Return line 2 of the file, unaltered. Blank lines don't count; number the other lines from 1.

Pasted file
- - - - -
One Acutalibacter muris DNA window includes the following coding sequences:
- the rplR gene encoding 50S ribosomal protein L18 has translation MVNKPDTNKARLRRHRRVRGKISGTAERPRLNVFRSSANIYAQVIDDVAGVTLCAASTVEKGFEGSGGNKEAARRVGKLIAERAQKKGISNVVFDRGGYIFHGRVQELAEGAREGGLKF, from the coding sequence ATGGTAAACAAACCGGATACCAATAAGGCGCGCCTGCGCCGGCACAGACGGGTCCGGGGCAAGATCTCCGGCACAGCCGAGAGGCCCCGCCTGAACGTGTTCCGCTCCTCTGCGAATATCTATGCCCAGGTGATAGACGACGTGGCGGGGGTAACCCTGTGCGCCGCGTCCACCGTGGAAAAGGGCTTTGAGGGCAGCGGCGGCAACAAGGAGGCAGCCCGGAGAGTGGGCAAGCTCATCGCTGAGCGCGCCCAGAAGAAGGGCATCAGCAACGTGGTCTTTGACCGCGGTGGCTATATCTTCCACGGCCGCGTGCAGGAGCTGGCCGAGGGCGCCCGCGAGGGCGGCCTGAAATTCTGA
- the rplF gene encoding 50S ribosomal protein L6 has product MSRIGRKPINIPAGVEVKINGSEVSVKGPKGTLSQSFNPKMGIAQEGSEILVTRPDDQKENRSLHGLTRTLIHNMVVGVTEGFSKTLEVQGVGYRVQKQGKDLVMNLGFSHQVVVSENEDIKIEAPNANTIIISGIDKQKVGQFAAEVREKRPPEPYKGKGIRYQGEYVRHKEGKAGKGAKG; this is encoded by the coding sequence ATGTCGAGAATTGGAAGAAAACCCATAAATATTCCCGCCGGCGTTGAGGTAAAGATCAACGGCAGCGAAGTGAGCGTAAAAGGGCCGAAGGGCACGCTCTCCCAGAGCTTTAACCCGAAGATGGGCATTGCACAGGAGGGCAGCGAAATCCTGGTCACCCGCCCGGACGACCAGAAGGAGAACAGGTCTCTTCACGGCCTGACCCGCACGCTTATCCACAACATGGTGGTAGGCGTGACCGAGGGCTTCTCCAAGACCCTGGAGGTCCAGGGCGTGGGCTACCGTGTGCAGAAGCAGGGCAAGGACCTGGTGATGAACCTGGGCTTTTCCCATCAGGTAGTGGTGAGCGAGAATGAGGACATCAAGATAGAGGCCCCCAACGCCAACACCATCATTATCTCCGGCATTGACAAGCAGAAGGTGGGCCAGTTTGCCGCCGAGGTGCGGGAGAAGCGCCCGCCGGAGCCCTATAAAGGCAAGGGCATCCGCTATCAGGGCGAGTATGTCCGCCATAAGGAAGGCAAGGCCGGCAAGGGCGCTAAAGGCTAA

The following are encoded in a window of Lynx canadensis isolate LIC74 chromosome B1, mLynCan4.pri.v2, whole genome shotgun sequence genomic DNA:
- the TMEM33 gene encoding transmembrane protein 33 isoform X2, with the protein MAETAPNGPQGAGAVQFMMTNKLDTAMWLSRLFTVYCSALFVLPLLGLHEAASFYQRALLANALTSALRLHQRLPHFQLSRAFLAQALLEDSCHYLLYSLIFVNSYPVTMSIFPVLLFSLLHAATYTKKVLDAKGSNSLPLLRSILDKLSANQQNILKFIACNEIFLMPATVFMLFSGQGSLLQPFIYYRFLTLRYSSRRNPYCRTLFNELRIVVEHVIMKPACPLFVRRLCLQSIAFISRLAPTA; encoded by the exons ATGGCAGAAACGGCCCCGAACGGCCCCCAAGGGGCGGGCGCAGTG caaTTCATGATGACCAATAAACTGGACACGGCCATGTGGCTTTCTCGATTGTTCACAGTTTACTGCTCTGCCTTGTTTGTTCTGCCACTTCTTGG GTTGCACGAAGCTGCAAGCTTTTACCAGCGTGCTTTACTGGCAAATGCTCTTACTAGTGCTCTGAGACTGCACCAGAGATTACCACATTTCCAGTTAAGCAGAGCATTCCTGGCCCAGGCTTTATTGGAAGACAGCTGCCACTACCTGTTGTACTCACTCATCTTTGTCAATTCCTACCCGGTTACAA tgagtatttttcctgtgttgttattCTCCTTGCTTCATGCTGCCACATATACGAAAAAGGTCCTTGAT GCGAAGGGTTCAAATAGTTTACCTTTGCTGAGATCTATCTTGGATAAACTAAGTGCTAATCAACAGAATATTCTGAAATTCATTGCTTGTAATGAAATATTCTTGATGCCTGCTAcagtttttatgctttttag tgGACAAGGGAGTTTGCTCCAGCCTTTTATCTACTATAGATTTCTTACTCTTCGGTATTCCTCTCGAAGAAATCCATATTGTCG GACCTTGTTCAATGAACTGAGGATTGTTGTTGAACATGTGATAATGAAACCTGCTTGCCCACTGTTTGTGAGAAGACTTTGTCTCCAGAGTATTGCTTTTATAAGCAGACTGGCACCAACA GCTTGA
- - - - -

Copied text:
- the rplR gene encoding 50S ribosomal protein L18 has translation MVNKPDTNKARLRRHRRVRGKISGTAERPRLNVFRSSANIYAQVIDDVAGVTLCAASTVEKGFEGSGGNKEAARRVGKLIAERAQKKGISNVVFDRGGYIFHGRVQELAEGAREGGLKF, from the coding sequence ATGGTAAACAAACCGGATACCAATAAGGCGCGCCTGCGCCGGCACAGACGGGTCCGGGGCAAGATCTCCGGCACAGCCGAGAGGCCCCGCCTGAACGTGTTCCGCTCCTCTGCGAATATCTATGCCCAGGTGATAGACGACGTGGCGGGGGTAACCCTGTGCGCCGCGTCCACCGTGGAAAAGGGCTTTGAGGGCAGCGGCGGCAACAAGGAGGCAGCCCGGAGAGTGGGCAAGCTCATCGCTGAGCGCGCCCAGAAGAAGGGCATCAGCAACGTGGTCTTTGACCGCGGTGGCTATATCTTCCACGGCCGCGTGCAGGAGCTGGCCGAGGGCGCCCGCGAGGGCGGCCTGAAATTCTGA